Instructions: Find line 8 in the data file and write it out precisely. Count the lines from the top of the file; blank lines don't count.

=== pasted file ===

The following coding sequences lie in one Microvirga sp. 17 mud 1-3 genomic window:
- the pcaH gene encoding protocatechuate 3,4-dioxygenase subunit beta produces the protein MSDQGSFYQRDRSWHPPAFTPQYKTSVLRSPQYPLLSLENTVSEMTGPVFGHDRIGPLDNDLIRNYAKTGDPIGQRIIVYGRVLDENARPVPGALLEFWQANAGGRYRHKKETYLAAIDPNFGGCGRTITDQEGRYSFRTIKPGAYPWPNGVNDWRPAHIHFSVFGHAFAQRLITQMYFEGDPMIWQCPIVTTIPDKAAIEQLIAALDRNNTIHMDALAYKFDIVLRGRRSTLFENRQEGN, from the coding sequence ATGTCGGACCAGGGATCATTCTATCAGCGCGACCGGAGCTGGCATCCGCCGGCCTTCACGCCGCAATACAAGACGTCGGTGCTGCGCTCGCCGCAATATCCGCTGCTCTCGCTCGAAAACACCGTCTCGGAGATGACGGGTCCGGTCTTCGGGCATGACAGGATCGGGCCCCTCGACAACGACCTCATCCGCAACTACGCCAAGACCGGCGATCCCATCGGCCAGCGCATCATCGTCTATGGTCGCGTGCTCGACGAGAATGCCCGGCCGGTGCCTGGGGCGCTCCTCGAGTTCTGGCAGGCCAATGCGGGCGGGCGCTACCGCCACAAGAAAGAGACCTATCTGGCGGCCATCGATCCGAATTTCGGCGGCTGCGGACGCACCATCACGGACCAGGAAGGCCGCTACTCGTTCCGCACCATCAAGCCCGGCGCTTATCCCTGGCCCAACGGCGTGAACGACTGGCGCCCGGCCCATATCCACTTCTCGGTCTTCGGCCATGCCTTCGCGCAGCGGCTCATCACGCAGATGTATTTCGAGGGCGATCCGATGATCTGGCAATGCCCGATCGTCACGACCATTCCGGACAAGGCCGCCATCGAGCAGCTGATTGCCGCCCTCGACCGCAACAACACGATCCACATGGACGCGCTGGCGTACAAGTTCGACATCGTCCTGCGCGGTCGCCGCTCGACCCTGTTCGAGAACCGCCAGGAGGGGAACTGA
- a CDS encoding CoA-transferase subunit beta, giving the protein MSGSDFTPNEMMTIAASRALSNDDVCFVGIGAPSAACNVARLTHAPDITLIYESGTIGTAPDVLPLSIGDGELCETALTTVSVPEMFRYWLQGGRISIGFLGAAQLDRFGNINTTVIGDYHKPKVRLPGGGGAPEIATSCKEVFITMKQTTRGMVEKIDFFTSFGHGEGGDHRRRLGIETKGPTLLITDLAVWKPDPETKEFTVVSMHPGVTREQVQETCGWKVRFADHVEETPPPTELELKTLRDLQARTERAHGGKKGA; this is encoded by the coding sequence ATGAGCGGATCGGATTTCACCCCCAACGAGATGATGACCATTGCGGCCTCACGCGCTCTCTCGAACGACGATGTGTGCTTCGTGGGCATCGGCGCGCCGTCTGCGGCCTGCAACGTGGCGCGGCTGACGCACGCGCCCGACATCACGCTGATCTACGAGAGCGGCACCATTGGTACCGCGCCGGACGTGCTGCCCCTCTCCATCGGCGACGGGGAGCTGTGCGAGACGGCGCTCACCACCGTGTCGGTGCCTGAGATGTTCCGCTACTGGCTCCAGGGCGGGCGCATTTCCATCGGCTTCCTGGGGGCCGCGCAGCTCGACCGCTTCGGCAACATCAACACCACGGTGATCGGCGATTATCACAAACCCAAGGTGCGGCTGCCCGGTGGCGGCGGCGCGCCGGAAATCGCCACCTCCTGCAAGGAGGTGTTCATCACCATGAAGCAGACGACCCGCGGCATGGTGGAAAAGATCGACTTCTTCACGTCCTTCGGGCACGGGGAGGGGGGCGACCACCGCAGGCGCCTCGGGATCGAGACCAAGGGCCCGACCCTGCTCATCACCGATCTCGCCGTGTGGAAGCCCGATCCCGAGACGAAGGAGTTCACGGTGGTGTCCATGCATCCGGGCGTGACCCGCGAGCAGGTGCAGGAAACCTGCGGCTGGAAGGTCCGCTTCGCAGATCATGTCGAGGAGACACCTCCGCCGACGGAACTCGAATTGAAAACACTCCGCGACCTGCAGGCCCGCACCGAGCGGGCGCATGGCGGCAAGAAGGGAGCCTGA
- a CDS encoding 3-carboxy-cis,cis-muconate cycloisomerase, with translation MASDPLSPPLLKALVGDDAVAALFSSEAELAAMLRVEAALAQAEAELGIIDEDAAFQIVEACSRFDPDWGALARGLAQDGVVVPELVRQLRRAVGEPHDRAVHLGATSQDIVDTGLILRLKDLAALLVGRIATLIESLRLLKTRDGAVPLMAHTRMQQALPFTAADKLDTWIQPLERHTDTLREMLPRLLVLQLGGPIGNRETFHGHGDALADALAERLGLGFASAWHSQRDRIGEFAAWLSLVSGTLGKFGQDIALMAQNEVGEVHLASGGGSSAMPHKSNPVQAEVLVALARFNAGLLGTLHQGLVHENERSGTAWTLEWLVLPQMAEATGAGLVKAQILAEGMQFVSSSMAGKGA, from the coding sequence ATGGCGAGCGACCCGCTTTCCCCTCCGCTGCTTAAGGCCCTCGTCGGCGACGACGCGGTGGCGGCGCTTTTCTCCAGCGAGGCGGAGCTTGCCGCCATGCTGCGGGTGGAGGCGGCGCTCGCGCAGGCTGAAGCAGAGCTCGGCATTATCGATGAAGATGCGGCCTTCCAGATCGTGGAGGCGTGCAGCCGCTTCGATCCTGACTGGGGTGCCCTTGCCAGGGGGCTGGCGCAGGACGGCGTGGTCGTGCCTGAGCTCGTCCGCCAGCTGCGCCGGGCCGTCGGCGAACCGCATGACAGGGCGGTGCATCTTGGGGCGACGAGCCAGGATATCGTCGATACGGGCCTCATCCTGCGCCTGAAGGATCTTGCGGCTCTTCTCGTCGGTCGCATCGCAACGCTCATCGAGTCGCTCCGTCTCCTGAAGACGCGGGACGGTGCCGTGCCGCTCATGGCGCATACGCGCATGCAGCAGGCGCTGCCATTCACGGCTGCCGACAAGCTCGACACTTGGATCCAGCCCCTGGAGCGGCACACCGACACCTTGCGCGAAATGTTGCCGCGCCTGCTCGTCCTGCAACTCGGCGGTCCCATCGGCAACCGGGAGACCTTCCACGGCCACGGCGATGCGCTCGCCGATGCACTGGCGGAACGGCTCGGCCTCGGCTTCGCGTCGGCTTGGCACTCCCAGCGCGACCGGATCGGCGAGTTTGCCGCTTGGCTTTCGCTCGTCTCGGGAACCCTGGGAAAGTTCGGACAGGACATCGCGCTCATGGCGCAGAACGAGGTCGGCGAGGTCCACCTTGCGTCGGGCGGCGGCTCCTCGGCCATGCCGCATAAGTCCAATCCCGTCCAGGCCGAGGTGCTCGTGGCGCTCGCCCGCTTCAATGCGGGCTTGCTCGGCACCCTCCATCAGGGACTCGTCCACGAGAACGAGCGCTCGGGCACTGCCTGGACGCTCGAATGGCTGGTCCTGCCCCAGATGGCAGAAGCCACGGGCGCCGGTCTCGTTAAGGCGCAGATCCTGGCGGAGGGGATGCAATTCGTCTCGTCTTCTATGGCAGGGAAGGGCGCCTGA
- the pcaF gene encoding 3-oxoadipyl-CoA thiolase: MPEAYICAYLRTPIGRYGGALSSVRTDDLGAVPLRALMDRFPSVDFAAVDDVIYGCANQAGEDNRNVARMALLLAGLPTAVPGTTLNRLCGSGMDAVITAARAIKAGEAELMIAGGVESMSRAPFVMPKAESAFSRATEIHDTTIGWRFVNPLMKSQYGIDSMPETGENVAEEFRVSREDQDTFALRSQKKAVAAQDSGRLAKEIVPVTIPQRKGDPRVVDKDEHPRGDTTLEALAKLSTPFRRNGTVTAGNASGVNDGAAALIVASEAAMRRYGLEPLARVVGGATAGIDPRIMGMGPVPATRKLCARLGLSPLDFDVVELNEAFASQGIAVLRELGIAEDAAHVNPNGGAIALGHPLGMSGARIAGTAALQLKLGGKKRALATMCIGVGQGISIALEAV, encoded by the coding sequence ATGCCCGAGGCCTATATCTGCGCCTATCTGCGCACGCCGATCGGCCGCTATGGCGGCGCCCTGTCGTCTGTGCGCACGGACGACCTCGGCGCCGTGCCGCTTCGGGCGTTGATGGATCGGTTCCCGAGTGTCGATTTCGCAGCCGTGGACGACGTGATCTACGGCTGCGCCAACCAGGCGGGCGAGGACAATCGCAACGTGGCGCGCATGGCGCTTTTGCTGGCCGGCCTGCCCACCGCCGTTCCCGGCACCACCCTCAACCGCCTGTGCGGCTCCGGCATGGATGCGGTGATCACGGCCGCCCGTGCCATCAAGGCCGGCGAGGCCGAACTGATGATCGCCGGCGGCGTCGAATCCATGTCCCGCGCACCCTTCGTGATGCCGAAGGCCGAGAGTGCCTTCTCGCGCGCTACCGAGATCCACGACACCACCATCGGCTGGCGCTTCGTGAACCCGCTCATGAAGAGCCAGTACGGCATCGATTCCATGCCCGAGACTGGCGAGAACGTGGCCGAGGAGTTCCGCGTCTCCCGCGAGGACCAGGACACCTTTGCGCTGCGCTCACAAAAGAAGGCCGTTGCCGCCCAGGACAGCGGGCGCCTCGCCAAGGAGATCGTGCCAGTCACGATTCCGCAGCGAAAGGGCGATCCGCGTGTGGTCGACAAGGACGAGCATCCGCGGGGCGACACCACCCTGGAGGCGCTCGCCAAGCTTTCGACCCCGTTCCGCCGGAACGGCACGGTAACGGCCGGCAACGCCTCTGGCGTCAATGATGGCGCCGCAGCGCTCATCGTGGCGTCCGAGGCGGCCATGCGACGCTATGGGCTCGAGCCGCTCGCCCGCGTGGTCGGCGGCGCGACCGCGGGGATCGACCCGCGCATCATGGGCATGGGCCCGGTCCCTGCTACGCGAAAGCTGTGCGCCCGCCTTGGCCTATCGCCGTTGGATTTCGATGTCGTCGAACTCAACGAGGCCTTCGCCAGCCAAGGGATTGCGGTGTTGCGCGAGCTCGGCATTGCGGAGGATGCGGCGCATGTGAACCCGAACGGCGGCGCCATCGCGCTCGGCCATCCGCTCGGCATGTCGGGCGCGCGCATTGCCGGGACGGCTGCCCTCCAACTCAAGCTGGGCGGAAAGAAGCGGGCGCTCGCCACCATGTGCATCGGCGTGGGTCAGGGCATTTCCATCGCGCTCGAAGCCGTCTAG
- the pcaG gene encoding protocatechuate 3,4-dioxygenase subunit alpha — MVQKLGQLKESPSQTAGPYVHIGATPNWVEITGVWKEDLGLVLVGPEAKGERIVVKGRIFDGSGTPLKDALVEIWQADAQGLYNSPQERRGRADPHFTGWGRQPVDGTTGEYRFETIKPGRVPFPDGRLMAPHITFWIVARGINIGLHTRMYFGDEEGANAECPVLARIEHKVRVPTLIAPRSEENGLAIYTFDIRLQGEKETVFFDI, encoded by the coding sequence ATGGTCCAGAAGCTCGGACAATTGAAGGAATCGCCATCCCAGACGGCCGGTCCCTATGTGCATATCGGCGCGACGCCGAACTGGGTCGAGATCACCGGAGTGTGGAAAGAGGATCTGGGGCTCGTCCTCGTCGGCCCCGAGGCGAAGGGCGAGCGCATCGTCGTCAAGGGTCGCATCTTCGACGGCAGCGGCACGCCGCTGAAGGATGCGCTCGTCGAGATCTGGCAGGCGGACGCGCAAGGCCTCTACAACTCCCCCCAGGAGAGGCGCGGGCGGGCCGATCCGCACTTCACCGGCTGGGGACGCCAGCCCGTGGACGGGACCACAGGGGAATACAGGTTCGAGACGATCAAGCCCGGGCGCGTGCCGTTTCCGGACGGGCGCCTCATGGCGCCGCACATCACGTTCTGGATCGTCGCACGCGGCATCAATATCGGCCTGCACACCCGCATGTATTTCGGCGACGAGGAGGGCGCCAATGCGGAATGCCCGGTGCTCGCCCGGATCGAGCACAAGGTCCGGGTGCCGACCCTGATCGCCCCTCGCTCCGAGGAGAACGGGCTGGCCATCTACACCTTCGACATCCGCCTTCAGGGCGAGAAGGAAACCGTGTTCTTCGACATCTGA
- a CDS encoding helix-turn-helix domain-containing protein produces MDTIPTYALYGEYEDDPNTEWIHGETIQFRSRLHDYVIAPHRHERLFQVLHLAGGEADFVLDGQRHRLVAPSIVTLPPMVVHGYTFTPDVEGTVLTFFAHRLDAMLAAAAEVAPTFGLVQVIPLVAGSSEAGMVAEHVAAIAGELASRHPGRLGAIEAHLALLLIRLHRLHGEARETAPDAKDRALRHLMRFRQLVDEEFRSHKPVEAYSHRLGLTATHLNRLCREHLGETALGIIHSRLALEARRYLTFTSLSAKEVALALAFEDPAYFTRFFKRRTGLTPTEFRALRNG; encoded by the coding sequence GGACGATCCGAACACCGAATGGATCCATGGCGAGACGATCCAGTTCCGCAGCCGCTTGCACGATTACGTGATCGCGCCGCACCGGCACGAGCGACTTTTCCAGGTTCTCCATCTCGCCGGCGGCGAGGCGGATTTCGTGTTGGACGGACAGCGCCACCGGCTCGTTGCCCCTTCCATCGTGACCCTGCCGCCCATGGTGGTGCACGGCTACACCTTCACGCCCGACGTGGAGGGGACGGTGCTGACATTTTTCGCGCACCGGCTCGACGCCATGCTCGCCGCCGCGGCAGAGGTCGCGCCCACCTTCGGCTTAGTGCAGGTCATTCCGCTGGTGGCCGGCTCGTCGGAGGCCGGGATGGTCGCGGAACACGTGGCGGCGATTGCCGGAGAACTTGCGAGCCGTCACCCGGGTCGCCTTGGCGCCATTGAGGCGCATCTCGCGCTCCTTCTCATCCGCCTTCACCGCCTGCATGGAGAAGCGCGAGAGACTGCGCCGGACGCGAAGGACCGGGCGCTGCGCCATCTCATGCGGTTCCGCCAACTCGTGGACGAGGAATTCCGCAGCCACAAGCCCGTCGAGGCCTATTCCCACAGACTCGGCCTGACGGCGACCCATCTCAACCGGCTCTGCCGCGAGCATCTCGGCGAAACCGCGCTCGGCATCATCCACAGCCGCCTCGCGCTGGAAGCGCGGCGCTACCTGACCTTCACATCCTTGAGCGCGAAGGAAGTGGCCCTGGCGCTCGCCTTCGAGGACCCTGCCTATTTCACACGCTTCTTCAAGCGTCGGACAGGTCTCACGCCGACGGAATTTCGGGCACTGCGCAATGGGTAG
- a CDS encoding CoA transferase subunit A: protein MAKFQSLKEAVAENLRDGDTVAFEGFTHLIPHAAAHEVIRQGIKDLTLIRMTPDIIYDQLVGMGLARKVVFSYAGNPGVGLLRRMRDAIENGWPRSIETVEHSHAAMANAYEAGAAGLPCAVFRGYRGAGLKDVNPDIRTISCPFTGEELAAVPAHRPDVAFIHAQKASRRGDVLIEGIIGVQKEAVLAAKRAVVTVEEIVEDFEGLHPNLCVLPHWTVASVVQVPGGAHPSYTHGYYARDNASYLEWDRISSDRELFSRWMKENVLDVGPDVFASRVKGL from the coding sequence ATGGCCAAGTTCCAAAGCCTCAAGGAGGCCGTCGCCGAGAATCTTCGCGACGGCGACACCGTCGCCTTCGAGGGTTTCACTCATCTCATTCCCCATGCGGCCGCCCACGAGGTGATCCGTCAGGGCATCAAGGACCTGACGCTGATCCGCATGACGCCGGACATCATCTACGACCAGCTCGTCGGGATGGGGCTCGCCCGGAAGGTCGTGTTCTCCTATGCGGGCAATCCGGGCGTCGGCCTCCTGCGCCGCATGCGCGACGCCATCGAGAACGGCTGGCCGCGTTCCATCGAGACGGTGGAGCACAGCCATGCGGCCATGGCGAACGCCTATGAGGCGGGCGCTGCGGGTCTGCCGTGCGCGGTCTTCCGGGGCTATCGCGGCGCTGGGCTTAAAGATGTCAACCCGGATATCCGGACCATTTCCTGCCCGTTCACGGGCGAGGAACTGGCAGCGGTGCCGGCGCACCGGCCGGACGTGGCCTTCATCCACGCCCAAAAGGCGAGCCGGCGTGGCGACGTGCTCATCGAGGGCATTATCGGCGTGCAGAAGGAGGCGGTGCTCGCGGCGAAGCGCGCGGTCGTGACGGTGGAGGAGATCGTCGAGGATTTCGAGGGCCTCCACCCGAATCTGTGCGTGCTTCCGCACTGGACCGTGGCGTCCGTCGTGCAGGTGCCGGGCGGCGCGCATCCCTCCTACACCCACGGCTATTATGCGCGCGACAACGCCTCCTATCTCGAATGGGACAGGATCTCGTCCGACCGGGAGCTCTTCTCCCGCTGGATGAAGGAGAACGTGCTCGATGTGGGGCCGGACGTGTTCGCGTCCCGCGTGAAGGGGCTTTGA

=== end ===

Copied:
- a CDS encoding CoA transferase subunit A: protein MAKFQSLKEAVAENLRDGDTVAFEGFTHLIPHAAAHEVIRQGIKDLTLIRMTPDIIYDQLVGMGLARKVVFSYAGNPGVGLLRRMRDAIENGWPRSIETVEHSHAAMANAYEAGAAGLPCAVFRGYRGAGLKDVNPDIRTISCPFTGEELAAVPAHRPDVAFIHAQKASRRGDVLIEGIIGVQKEAVLAAKRAVVTVEEIVEDFEGLHPNLCVLPHWTVASVVQVPGGAHPSYTHGYYARDNASYLEWDRISSDRELFSRWMKENVLDVGPDVFASRVKGL from the coding sequence ATGGCCAAGTTCCAAAGCCTCAAGGAGGCCGTCGCCGAGAATCTTCGCGACGGCGACACCGTCGCCTTCGAGGGTTTCACTCATCTCATTCCCCATGCGGCCGCCCACGAGGTGATCCGTCAGGGCATCAAGGACCTGACGCTGATCCGCATGACGCCGGACATCATCTACGACCAGCTCGTCGGGATGGGGCTCGCCCGGAAGGTCGTGTTCTCCTATGCGGGCAATCCGGGCGTCGGCCTCCTGCGCCGCATGCGCGACGCCATCGAGAACGGCTGGCCGCGTTCCATCGAGACGGTGGAGCACAGCCATGCGGCCATGGCGAACGCCTATGAGGCGGGCGCTGCGGGTCTGCCGTGCGCGGTCTTCCGGGGCTATCGCGGCGCTGGGCTTAAAGATGTCAACCCGGATATCCGGACCATTTCCTGCCCGTTCACGGGCGAGGAACTGGCAGCGGTGCCGGCGCACCGGCCGGACGTGGCCTTCATCCACGCCCAAAAGGCGAGCCGGCGTGGCGACGTGCTCATCGAGGGCATTATCGGCGTGCAGAAGGAGGCGGTGCTCGCGGCGAAGCGCGCGGTCGTGACGGTGGAGGAGATCGTCGAGGATTTCGAGGGCCTCCACCCGAATCTGTGCGTGCTTCCGCACTGGACCGTGGCGTCCGTCGTGCAGGTGCCGGGCGGCGCGCATCCCTCCTACACCCACGGCTATTATGCGCGCGACAACGCCTCCTATCTCGAATGGGACAGGATCTCGTCCGACCGGGAGCTCTTCTCCCGCTGGATGAAGGAGAACGTGCTCGATGTGGGGCCGGACGTGTTCGCGTCCCGCGTGAAGGGGCTTTGA